It was also a third consecutive win for Swiss driver Sebastien Buemi and Japan’s Kazuki Nakajima driving. Brendon Hartley was the other driver, having replaced two-time Formula One champion Fernando Alonso.

Buemi and Hartley sat on the side of the car as Nakajima drove toward the podium. Hartley won for a second time after tasting success with the Porsche LMP Team in 2017 before an unhappy season in Formula One.

The Swiss team’s Rebellion No. 1 featured American driver Gustavo Menezes and Brazilian Bruno Senna – the nephew of late F1 great Ayrton Senna.

It finished one lap ahead of Toyota Gazoo’s No. 7, with Rebellion’s No. 3 finishing in fourth place.

For much of the race it looked like Toyota’s No. 7 would win after leading comfortably from pole position. But late into the night the car encountered an engine problem and the 30-minute stop in the stands proved costly.

The race was first held in 1923. A total of 252,500 spectators attended in 2019, but there were none this year when the race started three months late because of the novel coronavirus (COVID-19) pandemic.

“We miss the fans,” New Zealander Hartley said. “I look forward to seeing all the fans again.”

In other divisions:

United Autosports won the LMP2 division with the entry of Filipe Albuquerque, Paul Di Resta and Phil Hanson.

–In LMGTE Pro, the victory was claimed by Aston Martin Vantage AMR of Maxime Martin, Alex Lynn and Harry Tincknell (who drives for Mazda in the DPi division of IMSA).

–TF Sport won the LMGTE Am class.

The Toyota No. 7 took pole after former F1 driver Kamui Kobayashi narrowly edged out the Rebellion No. 1 team in qualifying.

In damp and humid conditions Mike Conway got away cleanly from the start, while Senna held off Buemi.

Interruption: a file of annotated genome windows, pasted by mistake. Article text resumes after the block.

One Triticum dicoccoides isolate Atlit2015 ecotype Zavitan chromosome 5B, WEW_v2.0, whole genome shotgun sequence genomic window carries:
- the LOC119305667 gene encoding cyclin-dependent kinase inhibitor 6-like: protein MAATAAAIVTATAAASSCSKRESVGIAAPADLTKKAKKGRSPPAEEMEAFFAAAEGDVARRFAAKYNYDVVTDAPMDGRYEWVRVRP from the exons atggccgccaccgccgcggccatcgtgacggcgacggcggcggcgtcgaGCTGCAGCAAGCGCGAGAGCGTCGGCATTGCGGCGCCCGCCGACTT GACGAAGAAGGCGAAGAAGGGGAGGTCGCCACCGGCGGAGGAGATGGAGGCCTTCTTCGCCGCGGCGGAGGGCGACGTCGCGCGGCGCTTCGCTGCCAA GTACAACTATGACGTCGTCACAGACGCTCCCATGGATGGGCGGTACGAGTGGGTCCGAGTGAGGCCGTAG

After nearly seven hours, Toyota’s No. 8 fell back after a 10-minute stop in the stands to fix a brake-cooling problem on Kazuki Nakajima’s car. Rebellion’s No. 1, driven by Frenchman Norman Nato, took advantage to move into second place behind Toyota’s No. 7.

Then came the decisive moment at 2:40 a.m. as the No. 7 – also featuring Argentine Jose Maria Lopez – encountered a turbo problem. When the car came back out it was back in fourth.

“We had a few problems early in the race,” Nakajima said. “Later they had a bigger issue than us.”

Rebellion’s No. 1 encountered a problem on the hood at around 9 a.m. and the change took six minutes, allowing the Rebellion No. 3 (Nathanael Berthon-Louis Deletraz-Romain Dumas) to close the gap.

It was becoming a tight battle between the two Rebellion cars behind Toyota’s No. 8.

At 12 p.m. Rebellion No. 3 with Dumas behind the wheel was only one second ahead of No. 1 driven by Menezes. Then both cars came in for a driver change with Deletraz swapping for Dumas on a lengthy stop, and Nato for Menezes as Rebellion No. 1 suddenly moved ahead of its team rival.

Dumas, a winner in 2016 with Porsche, appeared unhappy at the strategy decision to bring his car in first and the length of the stop. There were tense explanations in the team garage.

Colombian Tatiana Calderon, an F1 test driver with Alfa Romeo, was in the Richard Mille Racing Team in the LMP2 category. She was joined by German Sophia Florsch – an F3 driver – and Dutchwoman Beitske Visser. They placed ninth out of 24 in their category.